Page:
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DNA–protein cross-link repair: what do we know now?

Abstract

When a protein is covalently and irreversibly bound to DNA (i.e., a DNA–protein cross-link [DPC]), it may obstruct any DNA-based transaction, such as transcription and replication. DPC formation is very common in cells, as it can arise from endogenous factors, such as aldehyde produced during cell metabolism, or exogenous sources like ionizing radiation, ultraviolet light, and chemotherapeutic agents. DPCs are composed of DNA, protein, and their cross-linked bonds, each of which can be targeted by different repair pathways. Many studies have demonstrated that nucleotide excision repair and homologous recombination can act on DNA molecules and execute nuclease-dependent DPC repair. Enzymes that have evolved to deal specifically with DPC, such as tyrosyl-DNA phosphodiesterases 1 and 2, can directly reverse cross-linked bonds and release DPC from DNA. The newly identified proteolysis pathway, which employs the proteases Wss1 and SprT-like domain at the N-terminus (SPRTN), can directly hydrolyze the proteins in DPCs, thus offering a new venue for DPC repair in cells. A deep understanding of the mechanisms of each pathway and the interplay among them may provide new guidance for targeting DPC repair as a therapeutic strategy for cancer. Here, we summarize the progress in DPC repair field and describe how cells may employ these different repair pathways for efficient repair of DPCs.

Background

DNA in eukaryotic cells is coated with proteins and forms a highly compact and dynamic chromatin structure. Interactions between DNA and proteins are important for numerous cellular processes, such as cell division, transcription, and replication. These interactions are mostly transient and dynamic, guaranteeing that these remarkable complex reactions occur in a time- and space-regulated manner. However, proteins can be accidently covalently linked with DNA molecules, which can block not only interactions between other proteins and DNA but also DNA transactions that must slide-through DNA molecules. We call this covalent, irreversible binding of protein to DNA a DNA–protein cross-link (DPC), which is considered a type of DNA damage.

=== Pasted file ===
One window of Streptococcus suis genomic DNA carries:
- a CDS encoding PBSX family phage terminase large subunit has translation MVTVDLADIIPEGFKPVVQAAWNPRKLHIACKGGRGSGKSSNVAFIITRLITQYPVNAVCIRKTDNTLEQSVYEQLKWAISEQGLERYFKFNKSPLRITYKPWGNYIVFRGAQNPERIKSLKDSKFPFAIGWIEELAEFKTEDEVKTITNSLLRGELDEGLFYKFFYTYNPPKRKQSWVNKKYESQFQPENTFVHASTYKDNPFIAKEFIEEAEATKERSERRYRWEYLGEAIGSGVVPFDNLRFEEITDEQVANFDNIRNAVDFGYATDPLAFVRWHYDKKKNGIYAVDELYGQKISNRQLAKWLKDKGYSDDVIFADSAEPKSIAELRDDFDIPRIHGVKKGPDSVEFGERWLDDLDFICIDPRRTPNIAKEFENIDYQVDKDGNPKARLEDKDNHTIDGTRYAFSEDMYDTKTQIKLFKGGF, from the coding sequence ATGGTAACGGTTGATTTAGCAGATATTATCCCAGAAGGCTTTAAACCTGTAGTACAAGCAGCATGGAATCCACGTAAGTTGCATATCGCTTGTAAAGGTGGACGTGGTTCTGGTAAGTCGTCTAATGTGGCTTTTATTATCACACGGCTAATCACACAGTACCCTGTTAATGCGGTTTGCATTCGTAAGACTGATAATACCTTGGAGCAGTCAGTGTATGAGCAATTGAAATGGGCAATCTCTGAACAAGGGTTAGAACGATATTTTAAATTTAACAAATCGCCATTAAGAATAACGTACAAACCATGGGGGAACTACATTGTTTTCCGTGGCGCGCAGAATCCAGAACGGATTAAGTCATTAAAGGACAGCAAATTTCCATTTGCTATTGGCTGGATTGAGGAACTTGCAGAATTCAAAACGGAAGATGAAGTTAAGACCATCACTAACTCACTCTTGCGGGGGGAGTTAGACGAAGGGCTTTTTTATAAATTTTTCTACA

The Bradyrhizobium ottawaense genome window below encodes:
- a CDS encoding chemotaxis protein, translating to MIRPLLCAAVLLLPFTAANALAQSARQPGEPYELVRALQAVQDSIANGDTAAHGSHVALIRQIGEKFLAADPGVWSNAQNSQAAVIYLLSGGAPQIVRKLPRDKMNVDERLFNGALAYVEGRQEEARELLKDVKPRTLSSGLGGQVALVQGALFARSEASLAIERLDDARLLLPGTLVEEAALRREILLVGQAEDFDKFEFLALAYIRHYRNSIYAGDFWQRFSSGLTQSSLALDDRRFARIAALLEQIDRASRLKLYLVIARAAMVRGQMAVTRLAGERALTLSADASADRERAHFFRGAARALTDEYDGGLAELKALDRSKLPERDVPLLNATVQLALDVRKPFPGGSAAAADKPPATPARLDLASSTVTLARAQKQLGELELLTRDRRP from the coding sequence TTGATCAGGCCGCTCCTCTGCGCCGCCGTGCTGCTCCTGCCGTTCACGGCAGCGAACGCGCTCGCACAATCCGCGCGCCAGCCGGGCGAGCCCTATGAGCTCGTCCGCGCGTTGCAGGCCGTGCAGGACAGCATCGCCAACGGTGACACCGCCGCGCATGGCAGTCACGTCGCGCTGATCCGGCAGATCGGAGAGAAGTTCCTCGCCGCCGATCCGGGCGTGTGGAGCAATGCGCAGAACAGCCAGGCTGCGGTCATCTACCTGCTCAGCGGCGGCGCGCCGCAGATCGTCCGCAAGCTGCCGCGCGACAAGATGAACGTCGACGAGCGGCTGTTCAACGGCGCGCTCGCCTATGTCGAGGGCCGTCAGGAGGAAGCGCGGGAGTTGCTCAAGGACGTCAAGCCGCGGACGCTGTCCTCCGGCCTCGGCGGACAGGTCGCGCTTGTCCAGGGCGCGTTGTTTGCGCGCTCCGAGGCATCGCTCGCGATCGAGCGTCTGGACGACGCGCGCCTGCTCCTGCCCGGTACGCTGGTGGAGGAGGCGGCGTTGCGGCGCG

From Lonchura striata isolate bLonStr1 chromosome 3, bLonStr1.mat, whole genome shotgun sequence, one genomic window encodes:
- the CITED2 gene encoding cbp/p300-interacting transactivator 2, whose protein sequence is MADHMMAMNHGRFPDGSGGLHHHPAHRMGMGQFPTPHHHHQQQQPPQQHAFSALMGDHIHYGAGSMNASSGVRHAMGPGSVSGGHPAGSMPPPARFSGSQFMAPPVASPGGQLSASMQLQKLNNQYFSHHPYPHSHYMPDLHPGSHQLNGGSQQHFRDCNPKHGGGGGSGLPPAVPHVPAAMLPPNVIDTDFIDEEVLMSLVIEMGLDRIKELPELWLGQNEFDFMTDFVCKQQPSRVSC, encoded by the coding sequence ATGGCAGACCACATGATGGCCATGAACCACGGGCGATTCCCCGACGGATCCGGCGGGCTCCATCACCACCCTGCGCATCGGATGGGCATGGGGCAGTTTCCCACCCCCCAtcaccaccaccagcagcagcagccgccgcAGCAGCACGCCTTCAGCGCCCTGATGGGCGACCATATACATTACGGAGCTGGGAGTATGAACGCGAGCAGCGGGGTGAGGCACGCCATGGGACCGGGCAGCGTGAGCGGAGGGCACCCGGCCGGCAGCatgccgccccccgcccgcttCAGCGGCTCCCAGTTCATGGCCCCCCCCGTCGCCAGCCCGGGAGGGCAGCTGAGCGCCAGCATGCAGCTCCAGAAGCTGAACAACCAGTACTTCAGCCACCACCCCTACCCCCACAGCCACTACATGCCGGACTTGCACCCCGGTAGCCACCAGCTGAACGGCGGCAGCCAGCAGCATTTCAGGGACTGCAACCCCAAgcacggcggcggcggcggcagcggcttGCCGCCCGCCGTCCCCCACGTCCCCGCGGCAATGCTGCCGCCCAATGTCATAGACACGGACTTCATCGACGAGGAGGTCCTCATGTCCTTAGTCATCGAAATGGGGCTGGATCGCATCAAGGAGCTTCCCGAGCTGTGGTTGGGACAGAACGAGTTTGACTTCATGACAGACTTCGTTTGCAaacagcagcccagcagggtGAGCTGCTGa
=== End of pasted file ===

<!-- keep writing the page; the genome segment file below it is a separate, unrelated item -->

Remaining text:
The first report of DPCs in living cells was in 1962, when researchers found that the extractability of bacterial DNA from these cells after ultraviolet irradiation decreased in a dose-dependent manner [1]. It was realized later that DPCs can be induced by a lot exogenous and endogenous agents, such as ionizing radiation, ultraviolet light, metals and metalloids, aldehyde, and chemotherapeutic drugs [2,3,4,5]. These agents induce DPCs via distinct chemical mechanisms, resulting in various types of DPCs [2]. These covalently DNA-bound proteins pose a physical challenge to all types of DNA transactions and are therefore harmful to cells. Thus, knowing how DPCs form in different situations, the consequences of DPCs, how cells deal with DPCs, and how we can use the underlying knowledge for cancer therapy is important.

Depending on the properties of DPCs, which are diverse, cells employ different repair pathways to deal with them. Investigators have shown that nucleotide excision repair (NER) and homologous recombination (HR) target the damaged DNA and remove DPCs with different size limits for proteins [6,7,8,9,10,11]. Direct reversal of specific DPCs by hydrolysis, chelation, and targeted enzymes like tyrosyl-DNA phosphodiesterase 1 (TDP1) and TDP2 were also reported [12]. However, repair mechanisms that target covalently bound proteins were not clear until the discovery of the proteases Wss1 in yeast and SprT-like domain at the N-terminus (SPRTN) in humans [13,14,15,16,17,18]. Wss1 and SPRTN, which is also known as C1orf124, SPARTAN, or DVC1 (DNA damage-targeting VCP p97 adaptor C1orf124), can directly degrade proteins that are covalently bound to DNA and allow other repair factors to access the damage sites. Studies have also implicated involvement of proteasomes in the degradation of the covalently bound proteins [19, 20], but the detailed mechanism of how it functions remains unclear. Herein we summarize the progress in the DPC repair field and describe how cells may employ these different repair pathways for efficient repair of DPCs.

Types of DPCs

Unlike other types of DNA lesions, DPCs can be produced by any nuclear proteins that are located in the vicinity of DNA and therefore could be cross-linked with DNA [21, 22]. Based on the properties of cross-linked proteins, DPCs can be classified as enzymatic or nonenzymatic (Fig. 1) [23, 24].

Fig. 1
figure1